Complaints about licensed HMOs can be made directly by e-mailing: For advice or help relating to the condition and management of your privately rented property you can:

Telephone: 0115 915-2020 (Option 4)
Write to: Environmental Health, Community Protection, Nottingham City Council, Loxley House,
Station Street, Nottingham NG2 3NG



February 2019 Unipol-NAG (U-NAG) Open Meeting: 'Current Trends & Future Developments in the Student Housing Market'

Notes of this meeting, held on Thursday 21 February 2019, are now available to read and to download when you open this page.


As and when details of exhibitions, consultations,etc. become available, they will be posted in this section of the NAG website



Bristol Student Accommodation Plans Upheld by Planning Inspector at Appeal

On Tuesday 2 November 2021 Amanda Cameron, Local Democracy Reporter for BristolLive filed a report that 50 students are scheduled to move into the re-developed ground floor of a residential apartment building at Cheswick Village after a planning inspector over-ruled the local council's decision to refuse planning permission for the project. Residents of the five-storey building had expected a GP surgery, gym and shops to fill the space as part of planning permission given in 2012 for a large new housing estate in Filton.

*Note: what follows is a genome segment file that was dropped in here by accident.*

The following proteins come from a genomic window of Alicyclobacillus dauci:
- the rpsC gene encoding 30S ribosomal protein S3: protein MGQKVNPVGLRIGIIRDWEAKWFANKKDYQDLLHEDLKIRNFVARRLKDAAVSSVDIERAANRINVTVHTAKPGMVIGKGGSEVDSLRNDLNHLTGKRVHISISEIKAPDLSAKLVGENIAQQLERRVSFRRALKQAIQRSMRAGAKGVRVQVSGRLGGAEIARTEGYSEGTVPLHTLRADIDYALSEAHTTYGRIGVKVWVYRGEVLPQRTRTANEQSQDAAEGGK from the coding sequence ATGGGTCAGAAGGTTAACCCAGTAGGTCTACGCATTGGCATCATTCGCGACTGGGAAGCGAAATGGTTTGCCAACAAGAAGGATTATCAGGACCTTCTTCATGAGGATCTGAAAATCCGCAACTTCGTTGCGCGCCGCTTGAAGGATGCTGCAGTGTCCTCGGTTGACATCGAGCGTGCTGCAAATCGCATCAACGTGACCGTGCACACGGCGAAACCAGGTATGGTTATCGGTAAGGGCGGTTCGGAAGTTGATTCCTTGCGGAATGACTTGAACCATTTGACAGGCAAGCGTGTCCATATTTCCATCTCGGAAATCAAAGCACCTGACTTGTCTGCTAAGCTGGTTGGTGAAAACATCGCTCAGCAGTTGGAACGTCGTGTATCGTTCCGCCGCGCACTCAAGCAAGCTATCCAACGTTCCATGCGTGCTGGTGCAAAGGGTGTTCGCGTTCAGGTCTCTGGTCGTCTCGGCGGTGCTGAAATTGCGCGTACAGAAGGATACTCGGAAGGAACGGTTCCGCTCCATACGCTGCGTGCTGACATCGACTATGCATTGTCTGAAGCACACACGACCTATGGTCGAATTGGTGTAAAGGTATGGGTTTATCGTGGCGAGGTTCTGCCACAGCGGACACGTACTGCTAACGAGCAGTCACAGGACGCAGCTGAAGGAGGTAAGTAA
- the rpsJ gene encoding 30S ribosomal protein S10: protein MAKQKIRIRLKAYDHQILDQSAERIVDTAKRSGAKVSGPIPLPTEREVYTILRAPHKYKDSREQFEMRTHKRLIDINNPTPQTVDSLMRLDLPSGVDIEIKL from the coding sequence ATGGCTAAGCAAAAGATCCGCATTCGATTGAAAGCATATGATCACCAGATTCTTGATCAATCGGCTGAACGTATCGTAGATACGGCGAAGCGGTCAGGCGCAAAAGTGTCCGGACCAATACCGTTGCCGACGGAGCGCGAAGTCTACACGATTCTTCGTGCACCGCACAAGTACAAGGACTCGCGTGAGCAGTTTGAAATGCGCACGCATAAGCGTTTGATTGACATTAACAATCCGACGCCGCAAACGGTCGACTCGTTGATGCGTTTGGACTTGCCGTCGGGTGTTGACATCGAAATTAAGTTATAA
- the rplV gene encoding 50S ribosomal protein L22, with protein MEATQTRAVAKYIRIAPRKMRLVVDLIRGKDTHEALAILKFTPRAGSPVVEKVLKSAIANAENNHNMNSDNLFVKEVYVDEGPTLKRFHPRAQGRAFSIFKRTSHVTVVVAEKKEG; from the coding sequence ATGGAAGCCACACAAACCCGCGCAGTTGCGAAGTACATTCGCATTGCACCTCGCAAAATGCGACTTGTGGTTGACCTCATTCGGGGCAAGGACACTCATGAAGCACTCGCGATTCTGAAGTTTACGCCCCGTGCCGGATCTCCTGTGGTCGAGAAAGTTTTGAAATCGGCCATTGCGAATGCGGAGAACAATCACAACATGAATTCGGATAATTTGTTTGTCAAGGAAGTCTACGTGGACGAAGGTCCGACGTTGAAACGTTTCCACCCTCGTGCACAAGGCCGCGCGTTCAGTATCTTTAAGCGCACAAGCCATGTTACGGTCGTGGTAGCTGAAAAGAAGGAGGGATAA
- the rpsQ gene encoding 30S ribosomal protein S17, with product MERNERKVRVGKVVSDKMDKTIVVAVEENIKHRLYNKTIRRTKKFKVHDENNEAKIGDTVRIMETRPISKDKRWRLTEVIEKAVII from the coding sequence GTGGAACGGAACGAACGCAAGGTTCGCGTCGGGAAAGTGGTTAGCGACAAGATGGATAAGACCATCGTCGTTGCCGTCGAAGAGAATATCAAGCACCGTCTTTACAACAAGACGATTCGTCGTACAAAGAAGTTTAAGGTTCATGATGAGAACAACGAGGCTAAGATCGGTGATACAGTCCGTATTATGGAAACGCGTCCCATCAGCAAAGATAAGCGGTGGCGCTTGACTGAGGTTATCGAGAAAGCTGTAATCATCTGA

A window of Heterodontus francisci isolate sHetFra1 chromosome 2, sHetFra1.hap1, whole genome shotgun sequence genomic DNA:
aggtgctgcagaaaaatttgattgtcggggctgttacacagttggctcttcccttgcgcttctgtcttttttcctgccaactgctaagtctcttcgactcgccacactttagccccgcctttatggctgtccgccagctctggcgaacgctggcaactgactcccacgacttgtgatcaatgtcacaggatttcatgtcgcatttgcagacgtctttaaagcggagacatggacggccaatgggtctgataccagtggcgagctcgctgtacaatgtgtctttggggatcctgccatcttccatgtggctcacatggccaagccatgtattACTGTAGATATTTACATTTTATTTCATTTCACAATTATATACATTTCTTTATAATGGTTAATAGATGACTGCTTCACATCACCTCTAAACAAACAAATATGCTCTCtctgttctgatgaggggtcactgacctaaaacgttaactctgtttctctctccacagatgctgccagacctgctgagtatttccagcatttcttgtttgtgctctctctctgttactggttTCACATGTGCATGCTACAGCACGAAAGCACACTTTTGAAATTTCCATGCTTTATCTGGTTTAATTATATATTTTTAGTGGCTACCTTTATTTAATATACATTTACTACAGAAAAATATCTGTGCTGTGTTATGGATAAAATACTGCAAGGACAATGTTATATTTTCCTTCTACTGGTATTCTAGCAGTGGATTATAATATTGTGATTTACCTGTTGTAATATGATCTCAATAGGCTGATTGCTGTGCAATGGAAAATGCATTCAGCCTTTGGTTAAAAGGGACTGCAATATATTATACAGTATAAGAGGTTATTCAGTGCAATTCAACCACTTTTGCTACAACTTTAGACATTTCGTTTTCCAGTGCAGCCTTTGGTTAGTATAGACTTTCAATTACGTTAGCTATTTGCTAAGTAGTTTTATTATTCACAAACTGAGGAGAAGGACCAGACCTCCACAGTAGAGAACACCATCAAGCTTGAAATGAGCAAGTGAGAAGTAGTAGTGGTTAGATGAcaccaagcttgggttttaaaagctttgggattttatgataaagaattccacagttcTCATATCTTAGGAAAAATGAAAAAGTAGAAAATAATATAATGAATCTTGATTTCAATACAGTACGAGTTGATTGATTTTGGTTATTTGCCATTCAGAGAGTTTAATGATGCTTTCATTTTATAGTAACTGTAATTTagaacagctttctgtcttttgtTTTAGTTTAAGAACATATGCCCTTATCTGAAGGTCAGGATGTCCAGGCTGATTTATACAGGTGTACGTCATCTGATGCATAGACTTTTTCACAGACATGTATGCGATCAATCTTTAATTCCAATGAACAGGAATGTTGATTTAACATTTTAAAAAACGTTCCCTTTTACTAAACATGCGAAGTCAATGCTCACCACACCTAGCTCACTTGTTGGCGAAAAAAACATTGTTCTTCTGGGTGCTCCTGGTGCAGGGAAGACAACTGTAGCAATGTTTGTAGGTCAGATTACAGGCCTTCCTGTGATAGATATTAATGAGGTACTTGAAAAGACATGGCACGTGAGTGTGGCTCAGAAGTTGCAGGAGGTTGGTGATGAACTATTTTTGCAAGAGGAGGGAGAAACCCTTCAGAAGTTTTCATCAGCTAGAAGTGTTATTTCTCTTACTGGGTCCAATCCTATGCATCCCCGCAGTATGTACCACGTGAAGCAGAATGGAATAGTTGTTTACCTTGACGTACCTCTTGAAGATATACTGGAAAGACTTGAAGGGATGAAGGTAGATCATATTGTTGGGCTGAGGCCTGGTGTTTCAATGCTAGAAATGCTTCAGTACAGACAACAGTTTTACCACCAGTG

Queen's University Belfast Offers Students Money Not to Take Up University Accommodation

On Friday 10 September 2021, Robbie Meredith, BBC News NI Education Correspondent, reported that a 12% increase in the number of first-year applications to Queen's University Belfast has resulted in an 'unprecedented' demand for accommodation and over-subscription for rooms in its halls of residence. As a result, the university is offering some students money and other incentives to find alternative accommodation.

Application for Controversial Manchester Student Accommodation Block Refused

On Thursday 2 September 2021, Neil Hodgson, writing in The reported that a scheme to build 425-bed, 13 storey student accommodation development in the Fallowfield area of Manchester has been refused planning permission following 250 objections from local civic societies, residents' groups and local councillors.


Student Purpose Build in Nottingham: Developments Under Way Now

On Wednesday 29 December 2021, writing in the Nottingham Post, Joshua Hartley reported on some of the student purpose built accommodation under development at the present time in order to meet the shortfall as demand generated by continually increasing student numbers at Nottingham's two universities.

Mansfield District Masterplan Proposes Student Accommodation in the Town